Happy 2020 everyone! It’s been a bit since I’ve posted anything on my blog here, but I’ve done quite a lot of writing since I joined Mozilla in March on the Mozilla Mixed Reality blog. You can catch up on what the team accomplished in 2019 with these links below!
- We launched a social VR integration with Discord, a chat client primarily used by gaming communities:
- The team released Spoke, it’s online 3D world editor, as a web application and added support for compositing custom environments with the architecture kit in October
- Hubs got a bunch of new community features, to give users a greater degree of control over their rooms
- We (naturally) were able to “launch” on Oculus Quest just days after release with the power of the web
- Avatars became more easily customizable and I’ve even been getting decent with Blender this year!
When I reflect back on the past months since joining Mozilla, I feel incredibly accomplished and excited to just be scratching the surface of what this team, organization, and company is capable of. I’ve met some of the most passionate, driven, intellectually curious, and multi-dimensional people through my time at Mozilla so far, and I am absolutely overflowing with gratitude and excitement. It’s been busy, and stimulating, and challenging in ways that are helping me grow, and it’s exactly what I want to be doing at this stage in my career.
One of the things that I am most thankful for in this new role is a greater appreciation for building software in an open way that puts the users at the heart of the problem across multiple axes. I’ve also been exposed to the risks and challenges that the industry faces as a whole around user privacy and security, and I’ve begun to explore what that means for creating shared social environments with embodied components (e.g. social VR). This means being respectful of user agency and control, building spaces that afford privacy by default, and being conscientious about mixed reality devices and the data they can collect about you.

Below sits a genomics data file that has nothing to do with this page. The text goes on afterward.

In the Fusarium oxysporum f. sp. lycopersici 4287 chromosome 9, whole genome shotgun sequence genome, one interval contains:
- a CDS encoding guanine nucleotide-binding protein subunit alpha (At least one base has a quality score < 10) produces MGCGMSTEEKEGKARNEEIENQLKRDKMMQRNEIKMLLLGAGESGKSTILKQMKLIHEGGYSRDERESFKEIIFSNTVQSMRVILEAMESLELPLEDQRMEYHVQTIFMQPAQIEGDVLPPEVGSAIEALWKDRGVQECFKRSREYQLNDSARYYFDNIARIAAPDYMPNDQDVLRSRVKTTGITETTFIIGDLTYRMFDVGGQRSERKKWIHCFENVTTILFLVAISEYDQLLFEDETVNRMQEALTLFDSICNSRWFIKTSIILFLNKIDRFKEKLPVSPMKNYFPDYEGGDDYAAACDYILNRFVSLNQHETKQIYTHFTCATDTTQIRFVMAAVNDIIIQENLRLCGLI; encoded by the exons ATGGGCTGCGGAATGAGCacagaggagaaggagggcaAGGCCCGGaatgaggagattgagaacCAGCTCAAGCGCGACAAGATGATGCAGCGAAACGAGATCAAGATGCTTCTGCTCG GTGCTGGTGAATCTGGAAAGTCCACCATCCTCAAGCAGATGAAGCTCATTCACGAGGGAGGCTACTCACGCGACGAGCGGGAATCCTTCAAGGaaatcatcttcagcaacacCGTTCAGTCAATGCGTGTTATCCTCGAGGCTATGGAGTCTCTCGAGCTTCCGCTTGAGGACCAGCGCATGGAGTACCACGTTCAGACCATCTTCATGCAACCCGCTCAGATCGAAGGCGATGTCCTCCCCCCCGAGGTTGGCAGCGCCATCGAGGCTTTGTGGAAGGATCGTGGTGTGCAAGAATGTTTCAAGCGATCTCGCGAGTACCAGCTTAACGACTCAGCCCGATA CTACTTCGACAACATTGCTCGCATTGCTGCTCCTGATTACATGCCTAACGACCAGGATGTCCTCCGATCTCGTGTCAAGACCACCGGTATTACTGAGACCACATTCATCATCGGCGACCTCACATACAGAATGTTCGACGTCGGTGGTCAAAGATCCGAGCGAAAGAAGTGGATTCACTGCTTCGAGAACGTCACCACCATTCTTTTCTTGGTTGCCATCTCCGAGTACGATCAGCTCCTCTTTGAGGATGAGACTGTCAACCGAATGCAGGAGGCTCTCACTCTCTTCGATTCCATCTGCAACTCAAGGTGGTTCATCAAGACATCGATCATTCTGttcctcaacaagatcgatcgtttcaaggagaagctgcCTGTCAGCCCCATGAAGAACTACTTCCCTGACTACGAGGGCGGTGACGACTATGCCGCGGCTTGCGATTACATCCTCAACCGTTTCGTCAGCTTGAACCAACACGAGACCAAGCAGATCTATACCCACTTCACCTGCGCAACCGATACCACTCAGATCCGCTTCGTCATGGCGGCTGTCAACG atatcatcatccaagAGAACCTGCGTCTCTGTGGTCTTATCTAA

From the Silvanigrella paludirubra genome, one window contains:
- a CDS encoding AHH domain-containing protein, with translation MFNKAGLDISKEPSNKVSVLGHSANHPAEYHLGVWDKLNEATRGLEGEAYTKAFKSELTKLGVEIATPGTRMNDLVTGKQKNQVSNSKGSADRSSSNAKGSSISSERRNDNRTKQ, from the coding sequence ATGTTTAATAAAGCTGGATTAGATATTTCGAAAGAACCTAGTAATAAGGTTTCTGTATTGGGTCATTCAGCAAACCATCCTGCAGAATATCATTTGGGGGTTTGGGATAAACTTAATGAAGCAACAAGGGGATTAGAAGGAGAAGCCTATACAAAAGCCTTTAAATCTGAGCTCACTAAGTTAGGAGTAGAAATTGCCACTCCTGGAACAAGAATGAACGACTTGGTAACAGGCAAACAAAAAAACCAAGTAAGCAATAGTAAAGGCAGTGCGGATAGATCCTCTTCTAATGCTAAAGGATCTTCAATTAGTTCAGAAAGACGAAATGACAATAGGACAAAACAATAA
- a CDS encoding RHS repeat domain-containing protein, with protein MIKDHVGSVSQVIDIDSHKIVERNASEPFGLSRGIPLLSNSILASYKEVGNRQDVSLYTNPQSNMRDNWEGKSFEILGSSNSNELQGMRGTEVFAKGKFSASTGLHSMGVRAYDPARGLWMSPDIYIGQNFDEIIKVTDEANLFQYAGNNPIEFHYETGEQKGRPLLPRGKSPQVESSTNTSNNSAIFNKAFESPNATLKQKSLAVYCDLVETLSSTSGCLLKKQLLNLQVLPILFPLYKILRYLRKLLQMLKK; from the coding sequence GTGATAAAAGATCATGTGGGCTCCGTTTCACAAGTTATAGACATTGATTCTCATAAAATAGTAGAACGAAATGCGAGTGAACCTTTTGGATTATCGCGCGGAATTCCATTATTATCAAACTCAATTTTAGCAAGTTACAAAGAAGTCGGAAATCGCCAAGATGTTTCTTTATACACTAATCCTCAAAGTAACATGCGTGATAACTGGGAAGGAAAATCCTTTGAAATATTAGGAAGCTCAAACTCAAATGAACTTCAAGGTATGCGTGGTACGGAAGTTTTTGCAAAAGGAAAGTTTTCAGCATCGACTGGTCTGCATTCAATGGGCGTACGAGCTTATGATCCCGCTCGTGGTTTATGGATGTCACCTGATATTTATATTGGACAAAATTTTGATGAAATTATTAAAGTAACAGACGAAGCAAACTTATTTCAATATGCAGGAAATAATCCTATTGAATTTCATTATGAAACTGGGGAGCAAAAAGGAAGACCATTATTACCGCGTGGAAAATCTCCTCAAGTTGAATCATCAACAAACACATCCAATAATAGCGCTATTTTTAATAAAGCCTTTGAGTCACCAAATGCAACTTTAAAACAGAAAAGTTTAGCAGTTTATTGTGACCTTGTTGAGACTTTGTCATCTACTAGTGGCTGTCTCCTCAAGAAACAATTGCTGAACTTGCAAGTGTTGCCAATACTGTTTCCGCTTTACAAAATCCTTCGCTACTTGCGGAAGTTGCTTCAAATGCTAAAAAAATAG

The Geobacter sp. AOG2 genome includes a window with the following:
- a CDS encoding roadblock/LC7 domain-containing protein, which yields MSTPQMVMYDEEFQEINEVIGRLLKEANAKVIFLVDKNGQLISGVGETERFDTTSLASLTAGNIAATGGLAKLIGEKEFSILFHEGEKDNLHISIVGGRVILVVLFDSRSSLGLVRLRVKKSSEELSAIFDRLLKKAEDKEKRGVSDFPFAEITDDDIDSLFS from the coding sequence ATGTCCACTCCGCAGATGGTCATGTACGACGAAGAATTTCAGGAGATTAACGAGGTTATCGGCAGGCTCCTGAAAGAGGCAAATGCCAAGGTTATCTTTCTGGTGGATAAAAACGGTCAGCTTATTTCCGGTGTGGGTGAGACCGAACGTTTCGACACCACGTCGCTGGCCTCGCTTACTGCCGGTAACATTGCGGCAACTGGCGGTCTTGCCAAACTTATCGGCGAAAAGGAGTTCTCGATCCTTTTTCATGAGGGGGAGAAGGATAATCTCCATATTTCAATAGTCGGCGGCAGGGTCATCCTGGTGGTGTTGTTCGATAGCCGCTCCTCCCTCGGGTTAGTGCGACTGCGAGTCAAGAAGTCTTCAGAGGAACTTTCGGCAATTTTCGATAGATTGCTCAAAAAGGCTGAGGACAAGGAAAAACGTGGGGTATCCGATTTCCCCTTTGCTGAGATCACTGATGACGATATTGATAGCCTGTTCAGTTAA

One of the areas in particular that I have been exposed to at Mozilla is the intersection of technology and policy – figuring out the most effective ways to solve user problems with software sometimes means being willing to step into a courtroom, and work with legislators and regulators to identify areas where software is accelerating beyond what our current legal system is able to account for. This is particular interesting in the field of immersive technology and spatial computing (VR/AR/MR/XR) because of the highly sensitive information that can be derived about a person from an HMD.
The Aspen Institute is one organization that is looking to improve the relationship between technologists and legislators through their Tech Policy Hub Fellowship Program. In this Fellowship program, professionals working in emerging technologies are taught about policy, legislation, and how to work with governments and other agencies to participate in the democratic process in so far that it relates to their field of technological expertise. I’m thrilled to officially be a part of their second cohort of fellows, and will be spending the next ten weeks immersed in policy and driving a project of my own relating to spatial computing.
While I am participating in the fellowship, I will be continuing my work at Mozilla in a reduced capacity. If you are interested in getting updates about my experience with the Aspen Tech Policy Hub, you can sign up for email updates here.
Personally, I’m thrilled to get to explore new ways to create impact through technology, and I can’t wait to share what I learn. Here’s to starting off the new year strong!